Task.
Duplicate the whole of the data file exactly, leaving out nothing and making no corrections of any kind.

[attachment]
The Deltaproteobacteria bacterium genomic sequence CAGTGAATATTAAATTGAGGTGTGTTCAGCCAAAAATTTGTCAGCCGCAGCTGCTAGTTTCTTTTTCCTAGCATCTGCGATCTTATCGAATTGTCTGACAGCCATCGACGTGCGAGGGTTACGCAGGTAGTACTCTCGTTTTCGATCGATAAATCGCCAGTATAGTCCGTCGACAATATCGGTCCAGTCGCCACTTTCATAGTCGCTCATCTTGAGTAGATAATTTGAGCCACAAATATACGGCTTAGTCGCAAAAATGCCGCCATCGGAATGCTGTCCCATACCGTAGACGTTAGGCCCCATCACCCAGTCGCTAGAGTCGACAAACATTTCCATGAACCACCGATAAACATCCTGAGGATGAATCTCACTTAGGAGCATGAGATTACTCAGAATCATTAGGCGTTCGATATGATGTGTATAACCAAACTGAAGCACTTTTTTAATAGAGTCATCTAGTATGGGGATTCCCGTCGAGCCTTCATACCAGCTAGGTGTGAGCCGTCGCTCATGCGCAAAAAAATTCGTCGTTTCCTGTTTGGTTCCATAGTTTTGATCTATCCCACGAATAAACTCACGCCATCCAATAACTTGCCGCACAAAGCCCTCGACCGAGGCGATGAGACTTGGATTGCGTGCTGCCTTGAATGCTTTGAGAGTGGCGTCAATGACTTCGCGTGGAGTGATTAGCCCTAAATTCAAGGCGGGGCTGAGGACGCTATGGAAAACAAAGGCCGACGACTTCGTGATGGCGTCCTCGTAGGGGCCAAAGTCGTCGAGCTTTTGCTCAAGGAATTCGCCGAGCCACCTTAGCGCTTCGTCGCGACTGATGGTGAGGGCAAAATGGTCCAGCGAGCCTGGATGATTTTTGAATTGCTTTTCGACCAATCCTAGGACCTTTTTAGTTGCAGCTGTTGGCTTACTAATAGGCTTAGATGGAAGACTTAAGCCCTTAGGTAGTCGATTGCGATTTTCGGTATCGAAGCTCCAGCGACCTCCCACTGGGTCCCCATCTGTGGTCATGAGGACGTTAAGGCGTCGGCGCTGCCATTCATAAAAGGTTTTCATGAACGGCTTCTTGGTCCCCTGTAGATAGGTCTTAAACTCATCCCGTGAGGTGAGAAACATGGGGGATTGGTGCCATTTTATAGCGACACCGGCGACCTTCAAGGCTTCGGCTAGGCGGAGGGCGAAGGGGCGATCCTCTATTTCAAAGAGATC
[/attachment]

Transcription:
The Deltaproteobacteria bacterium genomic sequence CAGTGAATATTAAATTGAGGTGTGTTCAGCCAAAAATTTGTCAGCCGCAGCTGCTAGTTTCTTTTTCCTAGCATCTGCGATCTTATCGAATTGTCTGACAGCCATCGACGTGCGAGGGTTACGCAGGTAGTACTCTCGTTTTCGATCGATAAATCGCCAGTATAGTCCGTCGACAATATCGGTCCAGTCGCCACTTTCATAGTCGCTCATCTTGAGTAGATAATTTGAGCCACAAATATACGGCTTAGTCGCAAAAATGCCGCCATCGGAATGCTGTCCCATACCGTAGACGTTAGGCCCCATCACCCAGTCGCTAGAGTCGACAAACATTTCCATGAACCACCGATAAACATCCTGAGGATGAATCTCACTTAGGAGCATGAGATTACTCAGAATCATTAGGCGTTCGATATGATGTGTATAACCAAACTGAAGCACTTTTTTAATAGAGTCATCTAGTATGGGGATTCCCGTCGAGCCTTCATACCAGCTAGGTGTGAGCCGTCGCTCATGCGCAAAAAAATTCGTCGTTTCCTGTTTGGTTCCATAGTTTTGATCTATCCCACGAATAAACTCACGCCATCCAATAACTTGCCGCACAAAGCCCTCGACCGAGGCGATGAGACTTGGATTGCGTGCTGCCTTGAATGCTTTGAGAGTGGCGTCAATGACTTCGCGTGGAGTGATTAGCCCTAAATTCAAGGCGGGGCTGAGGACGCTATGGAAAACAAAGGCCGACGACTTCGTGATGGCGTCCTCGTAGGGGCCAAAGTCGTCGAGCTTTTGCTCAAGGAATTCGCCGAGCCACCTTAGCGCTTCGTCGCGACTGATGGTGAGGGCAAAATGGTCCAGCGAGCCTGGATGATTTTTGAATTGCTTTTCGACCAATCCTAGGACCTTTTTAGTTGCAGCTGTTGGCTTACTAATAGGCTTAGATGGAAGACTTAAGCCCTTAGGTAGTCGATTGCGATTTTCGGTATCGAAGCTCCAGCGACCTCCCACTGGGTCCCCATCTGTGGTCATGAGGACGTTAAGGCGTCGGCGCTGCCATTCATAAAAGGTTTTCATGAACGGCTTCTTGGTCCCCTGTAGATAGGTCTTAAACTCATCCCGTGAGGTGAGAAACATGGGGGATTGGTGCCATTTTATAGCGACACCGGCGACCTTCAAGGCTTCGGCTAGGCGGAGGGCGAAGGGGCGATCCTCTATTTCAAAGAGATC